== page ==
SOPHIE GRENHAM talks to author JUSTINE DELANEY WILSON about CREATIVE SPACES, MEMORABLE MOMENTS and the DRAMA that surrounded her first book …
Justine Delaney Wilson is the bestselling author of three books; non-fiction title The High Society (2007, Gill & MacMillan), followed by novels The Difference (2016) and Listen for the Weather, newly published. Justine is a highly commendable storyteller, whose candid writing style boasts a luscious, poetic rhythm. These qualities are immediately apparent on discovering her work, almost from the first page.
The High Society, which was also a two-part series on RTÉ, caused quite a stir at the time, to put it mildly. So contentious were its contents, that a heated debate swiftly ensued in Dáil Éireann and the national media. As a certain saying goes, “there’s no such thing as bad publicity.” The end result was Justine’s Non-Fiction Book of the Year nomination at the 2008 BGE Irish Book Awards.
The Difference brings us to Beth and Steve Rogers, whose troubled marriage unravels as they come to terms with raising Ismae, their sweet little girl who has Down Syndrome. Drawing from experiences with her own daughter, Justine valiantly tackles a most thorny subject, refusing to sugar-coat uncomfortable issues. Nuala O’Connor called The Difference “a novel about one woman’s quest for an authentic life…A moving, convincing story of courage and burgeoning hope.”
While Justine’s second novel Listen for the Weather follows the characters from The Difference, it remains a stand-alone creation. Here, we reunite with the Rogers family, in Steve’s native New Zealand. Their tranquil new life is settled, harmonious, mistakes atoned for; until a sinister letter comes to rock their world.
Justine studied English at Trinity College Dublin and completed a post-grad in Journalism at the Dublin Institute of Technology. For over a decade, she has been a freelance journalist, with an impressive track record in television research and production.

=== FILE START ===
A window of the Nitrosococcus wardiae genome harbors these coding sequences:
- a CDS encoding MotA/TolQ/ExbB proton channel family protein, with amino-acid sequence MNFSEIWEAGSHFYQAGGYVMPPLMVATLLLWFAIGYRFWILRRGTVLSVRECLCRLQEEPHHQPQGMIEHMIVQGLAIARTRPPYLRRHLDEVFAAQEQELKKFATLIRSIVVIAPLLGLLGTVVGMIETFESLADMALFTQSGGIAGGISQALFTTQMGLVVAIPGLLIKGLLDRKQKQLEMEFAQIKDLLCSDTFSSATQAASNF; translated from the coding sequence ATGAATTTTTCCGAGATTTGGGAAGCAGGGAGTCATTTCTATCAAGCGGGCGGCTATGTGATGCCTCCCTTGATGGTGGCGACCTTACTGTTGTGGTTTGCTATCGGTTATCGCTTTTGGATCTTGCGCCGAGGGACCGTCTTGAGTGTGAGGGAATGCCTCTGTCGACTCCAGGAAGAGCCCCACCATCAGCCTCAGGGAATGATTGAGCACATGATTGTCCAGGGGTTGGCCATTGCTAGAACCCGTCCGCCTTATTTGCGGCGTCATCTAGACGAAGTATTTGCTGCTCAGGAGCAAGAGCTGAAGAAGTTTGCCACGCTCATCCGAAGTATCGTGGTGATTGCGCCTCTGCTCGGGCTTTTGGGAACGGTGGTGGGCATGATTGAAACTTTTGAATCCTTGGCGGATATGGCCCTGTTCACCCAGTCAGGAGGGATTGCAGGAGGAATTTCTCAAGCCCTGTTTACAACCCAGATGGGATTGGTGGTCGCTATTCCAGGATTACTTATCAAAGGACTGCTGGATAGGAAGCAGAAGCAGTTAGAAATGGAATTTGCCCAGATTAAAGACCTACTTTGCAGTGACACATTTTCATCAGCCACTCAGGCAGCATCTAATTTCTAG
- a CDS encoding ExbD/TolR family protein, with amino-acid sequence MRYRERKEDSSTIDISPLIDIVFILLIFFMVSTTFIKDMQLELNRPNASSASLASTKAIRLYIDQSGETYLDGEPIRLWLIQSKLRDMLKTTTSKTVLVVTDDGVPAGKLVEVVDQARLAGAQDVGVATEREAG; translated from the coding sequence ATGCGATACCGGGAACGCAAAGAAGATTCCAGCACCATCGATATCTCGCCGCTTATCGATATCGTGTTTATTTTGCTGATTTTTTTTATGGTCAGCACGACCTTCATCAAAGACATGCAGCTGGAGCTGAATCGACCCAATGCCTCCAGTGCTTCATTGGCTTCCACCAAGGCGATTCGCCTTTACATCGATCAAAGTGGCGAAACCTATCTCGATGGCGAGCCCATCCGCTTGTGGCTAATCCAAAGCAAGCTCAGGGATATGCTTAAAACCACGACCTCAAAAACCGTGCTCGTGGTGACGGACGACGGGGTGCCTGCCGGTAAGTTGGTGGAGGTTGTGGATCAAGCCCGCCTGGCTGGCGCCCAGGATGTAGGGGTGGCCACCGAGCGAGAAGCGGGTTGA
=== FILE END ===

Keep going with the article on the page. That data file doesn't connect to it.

Justine Delaney Wilson lives in Celbridge, Co Kildare with her husband Matthew and their three children Morgan, Reuben and Lily-Rose. She is working on her third novel.
The Difference (€12.99) and Listen For The Weather (€16.99) are published by Hachette Ireland and available from bookshops nationwide.
I live in Celbridge, just over the Dublin border in Kildare. The river Liffey runs parallel with the main street, which is bookended by the 19th century workhouse and the splendour of Castletown House on one side, and the old stone Mill and the Abbey on the other. Rich with history, sometimes on grey days, the village can feel a bit laden down with its past.
The restaurant Canteen is my favourite place to go – cool décor, consistently fab food, and great staff.
I lived at various addresses in Dublin before I moved here – the south Quays, Kilmainham, Mespil Road, Castleknock – but this suits me now. Only minutes one way is the Lyons Estate, the canal, and stud farms, while a few minutes the other way is the N4 to my family home and the city centre.